A few people have said they'd like to see an official Last.fm Drupal module, hosted on CVS. I have been using it on my own site, but I have hacked Drupal itself so I can set a timeout for HTTP requests when using drupal_http_request(). My reason for doing this was because Last.fm seems to timeout quite often, and Drupal won't stay up on my hosting if a module times out. This is a bit unfortunate. My development on it has stalled, as it appears finding another job is itself a full-time job. I've also shifted from Drupal stuff to exploring the Zend Framework, as I want to find a decent way to develop PHP applications as properly as possible.
Brian Wood, who has written some patches and done some work on this himself, is being far more active than me in adding functionality to this module, so I've suggested he become its custodian. So attached below is the latest version of my Last.fm module, without the patch to drupal_http_request(). It's primarily here so Brian can see what I've been doing with it. Hopefully he'll be able to pull something together and release it officially.
By the way, the thing I'd like to see in Drupal is a generic way to fetch data from a service and transform it. So far, I've used/written code which does this for Flickr, Last.fm, AllConsuming and TextLinkAds in this site. Each time, the module is using different, replicated code. It would be nice to have a proper Drupal API for this kind of stuff, don't you think? Perhaps there is one already and I just don't know about it.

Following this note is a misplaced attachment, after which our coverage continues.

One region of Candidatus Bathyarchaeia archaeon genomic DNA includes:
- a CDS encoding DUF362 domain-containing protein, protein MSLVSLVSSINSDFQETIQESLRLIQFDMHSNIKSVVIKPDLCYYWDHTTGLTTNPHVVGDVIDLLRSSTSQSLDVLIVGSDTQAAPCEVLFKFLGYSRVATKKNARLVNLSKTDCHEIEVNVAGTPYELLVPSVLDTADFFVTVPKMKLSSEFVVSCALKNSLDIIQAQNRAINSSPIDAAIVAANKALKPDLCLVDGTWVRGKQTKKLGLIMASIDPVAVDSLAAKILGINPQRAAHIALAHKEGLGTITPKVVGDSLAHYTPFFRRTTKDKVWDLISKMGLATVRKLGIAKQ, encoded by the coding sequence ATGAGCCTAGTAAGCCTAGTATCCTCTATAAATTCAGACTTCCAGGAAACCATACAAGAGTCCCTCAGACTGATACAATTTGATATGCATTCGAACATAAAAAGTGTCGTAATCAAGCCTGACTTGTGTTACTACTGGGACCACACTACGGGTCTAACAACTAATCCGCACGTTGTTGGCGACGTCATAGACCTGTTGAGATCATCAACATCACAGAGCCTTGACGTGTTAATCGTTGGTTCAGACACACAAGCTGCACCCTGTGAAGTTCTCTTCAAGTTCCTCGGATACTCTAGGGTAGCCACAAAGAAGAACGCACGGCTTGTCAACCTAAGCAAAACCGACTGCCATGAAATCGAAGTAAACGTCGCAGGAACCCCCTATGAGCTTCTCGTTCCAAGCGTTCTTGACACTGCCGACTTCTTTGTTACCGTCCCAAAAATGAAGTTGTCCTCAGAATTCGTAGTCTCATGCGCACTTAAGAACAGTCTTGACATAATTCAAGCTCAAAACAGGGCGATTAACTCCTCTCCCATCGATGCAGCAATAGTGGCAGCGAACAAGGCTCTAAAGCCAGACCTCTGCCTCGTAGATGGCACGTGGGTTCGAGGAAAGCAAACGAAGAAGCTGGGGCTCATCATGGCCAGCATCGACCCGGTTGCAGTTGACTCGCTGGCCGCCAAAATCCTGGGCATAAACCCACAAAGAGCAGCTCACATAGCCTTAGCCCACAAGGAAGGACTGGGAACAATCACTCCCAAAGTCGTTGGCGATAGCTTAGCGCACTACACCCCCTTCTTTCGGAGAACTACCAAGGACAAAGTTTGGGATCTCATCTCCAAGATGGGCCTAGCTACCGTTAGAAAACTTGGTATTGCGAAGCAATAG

(...where "challenge" is the operative word.)
Update: In the end, after an hour of trying, I had to give in and find a clue for level 5. I missed an obvious clue, which I realised when I found this solution.
After a suggestion from SteveA in the comments to my last post, I've been working on the Python Challenge. I was quite pleased with myself for the first 4 levels, which I finished with a little bit of huffing and puffing (for example, on level 3, I was getting the right matches, but not doing the right thing with them to get the next URL). Level 5 is an utter pig. I've got so far as unpickling the data, but then I'm not 100% sure what to do with it next. It's a list of lists of tuples, which presumably map onto some data structure, but I'm not sure what. I will persist. It's pretty good fun, though I think it is perhaps overly cryptic. I think there should be slightly more clues about what to do.